Patent

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MBHB has experience on both sides of the patent - we are accomplished patent agents and deftly manage the patent prosecution process, while we also provide aggressive, goal-focused counsel in patent litigation matters.

Our attorneys have broad patent litigation experience, both enforcing patents and defending against infringement allegations. Our patent attorneys and patent agents are also highly adept in all aspects of patent procurement, including drafting applications and prosecuting them before the U.S. Patent and Trademark Office as well as in other countries. MBHB prosecutes interferences in the U.S. Patent and Trademark Office and assists in foreign patent oppositions. We negotiate patent licenses and help our clients establish and manage patent portfolios worldwide.

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Technical Advisor
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Upcoming Events

September 11-12, 2014
Five MBHB Partners Are Featured Presenters at this PLI-Sponsored Seminar
October 2, 2014
MBHB Partners Kevin Noonan, Ph.D. and Donald Zuhn, Jr., Ph.D. Are the Featured Co-Presenters
October 20, 2014
MBHB Partner Lisa Schoedel Is the Featured Presenter at this IEEE-Sponsored Program

Past Event

August 19, 2014
MBHB Attorneys Rory Shea and Michael Borella, Ph.D. Are the Featured Co-Presenters
July 9, 2014
MBHB Partners Grantland Drutchas and Donald Zuhn, Ph.D. Are the Featured Co-Presenters
July 2, 2014
MBHB Partners Lawrence Aaronson, Michael Borella and Grantland Drutchas Are Featured Presenters at this PLI-Sponsored Webinar
June 26, 2014
MBHB Partner Kurt Rohde Is a Featured Presenter
June 25, 2014
MBHB Partner Dr. Donald Zuhn is the Featured Moderator at this BIO 2014 Session

Publications

Summer 2014 (snippets)
The CLS Bank case is the most recent of the Court’s patent eligibility decisions, and the Court unanimously affirmed the Federal Circuit's per curiam opinion (itself an effort to apply the Court’s patent eligibility jurisprudence regarding computer-based methods) that all of Alice’s claims were too abstract to meet the requirements of § 101. The claims at issue included method claims (directed, according to the Court, to methods for implementing an intermediated settlement that are well-known in the art), system claims involving implementation of the method using a general purpose computer, and computer readable-media claims for directing a general purpose computer to implement the method. None of the distinctions thought heretofore to matter between claims to methods, systems, and computer-readable media made any difference to the Court.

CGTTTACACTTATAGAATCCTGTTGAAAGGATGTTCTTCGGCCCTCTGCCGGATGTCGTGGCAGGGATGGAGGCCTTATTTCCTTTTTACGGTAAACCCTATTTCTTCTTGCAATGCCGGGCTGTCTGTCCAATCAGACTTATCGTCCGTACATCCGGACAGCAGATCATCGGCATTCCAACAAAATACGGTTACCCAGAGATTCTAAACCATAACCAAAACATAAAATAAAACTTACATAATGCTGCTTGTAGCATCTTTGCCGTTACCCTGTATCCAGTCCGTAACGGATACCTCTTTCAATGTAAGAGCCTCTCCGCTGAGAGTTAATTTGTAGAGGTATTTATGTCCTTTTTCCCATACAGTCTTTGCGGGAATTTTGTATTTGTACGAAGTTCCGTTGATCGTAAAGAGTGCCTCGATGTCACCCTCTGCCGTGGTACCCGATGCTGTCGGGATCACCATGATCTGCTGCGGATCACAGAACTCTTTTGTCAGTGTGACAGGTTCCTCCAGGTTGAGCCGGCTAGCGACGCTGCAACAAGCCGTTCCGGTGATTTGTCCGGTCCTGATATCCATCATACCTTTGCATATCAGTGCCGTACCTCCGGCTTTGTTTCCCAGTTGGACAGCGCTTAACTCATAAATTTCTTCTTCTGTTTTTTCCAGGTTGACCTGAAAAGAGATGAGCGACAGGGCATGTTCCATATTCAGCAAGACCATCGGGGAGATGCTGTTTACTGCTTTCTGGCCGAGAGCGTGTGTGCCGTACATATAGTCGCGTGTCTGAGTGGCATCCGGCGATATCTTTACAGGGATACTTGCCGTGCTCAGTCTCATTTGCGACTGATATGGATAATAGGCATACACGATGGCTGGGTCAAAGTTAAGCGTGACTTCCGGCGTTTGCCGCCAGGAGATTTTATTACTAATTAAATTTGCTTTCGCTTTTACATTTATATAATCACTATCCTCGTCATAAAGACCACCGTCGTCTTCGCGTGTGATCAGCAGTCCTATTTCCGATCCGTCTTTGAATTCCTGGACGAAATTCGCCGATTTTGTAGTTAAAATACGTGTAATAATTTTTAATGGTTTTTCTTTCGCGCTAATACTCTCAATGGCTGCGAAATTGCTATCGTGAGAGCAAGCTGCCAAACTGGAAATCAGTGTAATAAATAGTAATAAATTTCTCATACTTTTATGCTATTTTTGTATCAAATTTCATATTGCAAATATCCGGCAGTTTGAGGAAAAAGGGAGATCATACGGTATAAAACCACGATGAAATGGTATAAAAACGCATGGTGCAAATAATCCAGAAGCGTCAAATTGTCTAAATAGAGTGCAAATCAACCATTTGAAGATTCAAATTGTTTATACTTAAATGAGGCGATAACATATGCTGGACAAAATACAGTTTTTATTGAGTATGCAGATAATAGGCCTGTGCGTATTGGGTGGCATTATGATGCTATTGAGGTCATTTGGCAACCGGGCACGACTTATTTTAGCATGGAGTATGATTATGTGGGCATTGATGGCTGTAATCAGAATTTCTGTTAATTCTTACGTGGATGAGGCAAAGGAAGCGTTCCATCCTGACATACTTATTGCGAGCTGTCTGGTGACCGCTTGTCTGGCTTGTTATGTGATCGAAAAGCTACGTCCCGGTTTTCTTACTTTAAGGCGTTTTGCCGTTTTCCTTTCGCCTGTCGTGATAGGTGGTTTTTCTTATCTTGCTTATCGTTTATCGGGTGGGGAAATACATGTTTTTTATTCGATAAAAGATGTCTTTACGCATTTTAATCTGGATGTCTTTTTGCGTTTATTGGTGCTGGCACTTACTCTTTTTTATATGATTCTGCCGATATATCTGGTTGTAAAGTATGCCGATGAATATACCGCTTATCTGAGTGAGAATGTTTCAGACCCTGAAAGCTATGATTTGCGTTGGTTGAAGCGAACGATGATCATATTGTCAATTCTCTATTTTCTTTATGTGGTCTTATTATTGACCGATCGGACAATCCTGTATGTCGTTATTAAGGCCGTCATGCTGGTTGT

Summer 2014 (snippets)
In the seminal decision of Egyptian Goddess, Inc. v. Swisa, Inc., the Federal Circuit struck down one of the two tests commonly used for determining design patent infringement, the “point of novelty” test. Despite rejecting this test, the court incorporated the consideration of prior art into a slightly revised version of the "ordinary observer" test, the hypothetical "ordinary observer" now having familiarity with the prior art. This article will examine the application of this revised version of the "ordinary observer" test, and specifically the consideration of the “plainly dissimilar” analysis set forth by Egyptian Goddess.
June 19, 2014 (snippets Alert)
MBHB snippets Alert - June 19, 2014

In the U.S. Supreme Court’s decision today in Alice Corp. v. CLS Bank International, the Court affirmed the invalidity of Alice’s patents for computer-implemented methods of reducing settlement risk. This case reached the high court after a severely split Federal Circuit could not agree whether language of the claims met the patent-eligibility requirements of 35 U.S.C. § 101. At the heart of this case was the Federal Circuit’s confusion over the impact of the Court’s 2012 decision, Mayo Collaborative Services v. Prometheus Laboratories, Inc.

June 2, 2014 (snippets Alert)
MBHB snippets Alert - June 2, 2014

In the U.S. Supreme Court’s decision today in Limelight Networks, Inc. v. Akamai Technologies, Inc., the Supreme Court reversed the Federal Circuit's en banc holding that a defendant need not perform all of the steps of a claim to infringe where it performs some and induces third parties to perform the rest.
June 2, 2014 (snippets Alert)
MBHB snippets Alert - June 2, 2014

In today’s decision, the U.S. Supreme Court in Nautilus, Inc. v. Biosig Instruments, Inc. clarified the scope of definiteness required to fulfill the requirement that the patent claims particularly point out and distinctly claim the subject matter which the applicant regards as the invention. In Nautilus, the U.S. Supreme Court unanimously rejected the “insolubly ambiguous” standard previously set out by the Federal Circuit.
Spring 2014 (snippets)
The past year has been unusually active for the “first sale” doctrine. Also known as patent exhaustion, the doctrine is based upon the premise that a patent holder is entitled to only one royalty for its sale of a patented article. Therefore, once the patent holder has received consideration for an unconditional sale of a patented article, the holder “surrenders all rights to any future use or sale of it.” The underlying rationale is that the consideration bargained for as part of the sale represents the benefit that the patent laws were meant to bestow on the patent holder.
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